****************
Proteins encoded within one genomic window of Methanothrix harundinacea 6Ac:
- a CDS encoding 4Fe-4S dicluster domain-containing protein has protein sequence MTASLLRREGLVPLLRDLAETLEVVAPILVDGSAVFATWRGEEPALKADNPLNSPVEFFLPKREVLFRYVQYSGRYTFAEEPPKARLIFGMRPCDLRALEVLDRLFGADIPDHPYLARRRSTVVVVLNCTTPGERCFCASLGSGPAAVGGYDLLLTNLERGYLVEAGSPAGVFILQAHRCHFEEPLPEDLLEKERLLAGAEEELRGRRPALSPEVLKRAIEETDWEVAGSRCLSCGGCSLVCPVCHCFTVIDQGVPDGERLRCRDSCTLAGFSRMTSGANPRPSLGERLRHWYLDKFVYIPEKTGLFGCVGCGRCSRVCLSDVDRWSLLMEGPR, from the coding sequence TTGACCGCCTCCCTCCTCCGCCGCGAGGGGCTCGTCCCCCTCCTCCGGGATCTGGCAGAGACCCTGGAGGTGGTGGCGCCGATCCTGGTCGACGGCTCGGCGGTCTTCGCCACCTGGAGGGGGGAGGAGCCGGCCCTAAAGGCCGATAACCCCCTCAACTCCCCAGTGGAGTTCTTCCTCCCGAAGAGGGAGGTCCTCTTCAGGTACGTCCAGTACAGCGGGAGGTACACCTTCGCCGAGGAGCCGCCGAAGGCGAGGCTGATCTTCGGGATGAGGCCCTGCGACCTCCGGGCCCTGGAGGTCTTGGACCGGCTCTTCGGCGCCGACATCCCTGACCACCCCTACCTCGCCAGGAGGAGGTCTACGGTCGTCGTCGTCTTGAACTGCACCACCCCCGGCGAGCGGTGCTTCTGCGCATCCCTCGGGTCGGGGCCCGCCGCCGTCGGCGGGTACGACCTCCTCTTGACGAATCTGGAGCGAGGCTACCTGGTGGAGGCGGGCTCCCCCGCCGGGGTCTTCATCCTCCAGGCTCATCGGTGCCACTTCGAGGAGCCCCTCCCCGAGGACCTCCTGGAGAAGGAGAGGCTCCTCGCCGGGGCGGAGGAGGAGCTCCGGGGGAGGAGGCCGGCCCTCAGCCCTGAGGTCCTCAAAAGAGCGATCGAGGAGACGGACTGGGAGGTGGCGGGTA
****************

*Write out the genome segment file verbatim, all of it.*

Proteins encoded within one genomic window of Methanothrix harundinacea 6Ac:
- a CDS encoding 4Fe-4S dicluster domain-containing protein has protein sequence MTASLLRREGLVPLLRDLAETLEVVAPILVDGSAVFATWRGEEPALKADNPLNSPVEFFLPKREVLFRYVQYSGRYTFAEEPPKARLIFGMRPCDLRALEVLDRLFGADIPDHPYLARRRSTVVVVLNCTTPGERCFCASLGSGPAAVGGYDLLLTNLERGYLVEAGSPAGVFILQAHRCHFEEPLPEDLLEKERLLAGAEEELRGRRPALSPEVLKRAIEETDWEVAGSRCLSCGGCSLVCPVCHCFTVIDQGVPDGERLRCRDSCTLAGFSRMTSGANPRPSLGERLRHWYLDKFVYIPEKTGLFGCVGCGRCSRVCLSDVDRWSLLMEGPR, from the coding sequence TTGACCGCCTCCCTCCTCCGCCGCGAGGGGCTCGTCCCCCTCCTCCGGGATCTGGCAGAGACCCTGGAGGTGGTGGCGCCGATCCTGGTCGACGGCTCGGCGGTCTTCGCCACCTGGAGGGGGGAGGAGCCGGCCCTAAAGGCCGATAACCCCCTCAACTCCCCAGTGGAGTTCTTCCTCCCGAAGAGGGAGGTCCTCTTCAGGTACGTCCAGTACAGCGGGAGGTACACCTTCGCCGAGGAGCCGCCGAAGGCGAGGCTGATCTTCGGGATGAGGCCCTGCGACCTCCGGGCCCTGGAGGTCTTGGACCGGCTCTTCGGCGCCGACATCCCTGACCACCCCTACCTCGCCAGGAGGAGGTCTACGGTCGTCGTCGTCTTGAACTGCACCACCCCCGGCGAGCGGTGCTTCTGCGCATCCCTCGGGTCGGGGCCCGCCGCCGTCGGCGGGTACGACCTCCTCTTGACGAATCTGGAGCGAGGCTACCTGGTGGAGGCGGGCTCCCCCGCCGGGGTCTTCATCCTCCAGGCTCATCGGTGCCACTTCGAGGAGCCCCTCCCCGAGGACCTCCTGGAGAAGGAGAGGCTCCTCGCCGGGGCGGAGGAGGAGCTCCGGGGGAGGAGGCCGGCCCTCAGCCCTGAGGTCCTCAAAAGAGCGATCGAGGAGACGGACTGGGAGGTGGCGGGTA